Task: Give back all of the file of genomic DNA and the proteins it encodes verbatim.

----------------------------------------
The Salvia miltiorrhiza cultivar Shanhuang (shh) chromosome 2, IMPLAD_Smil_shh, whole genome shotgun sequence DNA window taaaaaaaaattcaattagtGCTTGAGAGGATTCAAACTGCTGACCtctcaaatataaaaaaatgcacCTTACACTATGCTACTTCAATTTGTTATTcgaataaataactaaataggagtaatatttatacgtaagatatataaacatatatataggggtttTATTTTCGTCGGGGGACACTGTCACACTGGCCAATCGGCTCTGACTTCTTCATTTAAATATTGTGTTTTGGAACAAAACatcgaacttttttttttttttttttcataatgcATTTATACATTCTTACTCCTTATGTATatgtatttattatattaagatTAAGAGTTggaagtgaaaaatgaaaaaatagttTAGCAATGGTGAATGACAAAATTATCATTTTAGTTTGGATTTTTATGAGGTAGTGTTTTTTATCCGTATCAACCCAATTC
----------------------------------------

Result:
The Salvia miltiorrhiza cultivar Shanhuang (shh) chromosome 2, IMPLAD_Smil_shh, whole genome shotgun sequence DNA window taaaaaaaaattcaattagtGCTTGAGAGGATTCAAACTGCTGACCtctcaaatataaaaaaatgcacCTTACACTATGCTACTTCAATTTGTTATTcgaataaataactaaataggagtaatatttatacgtaagatatataaacatatatataggggtttTATTTTCGTCGGGGGACACTGTCACACTGGCCAATCGGCTCTGACTTCTTCATTTAAATATTGTGTTTTGGAACAAAACatcgaacttttttttttttttttttcataatgcATTTATACATTCTTACTCCTTATGTATatgtatttattatattaagatTAAGAGTTggaagtgaaaaatgaaaaaatagttTAGCAATGGTGAATGACAAAATTATCATTTTAGTTTGGATTTTTATGAGGTAGTGTTTTTTATCCGTATCAACCCAATTC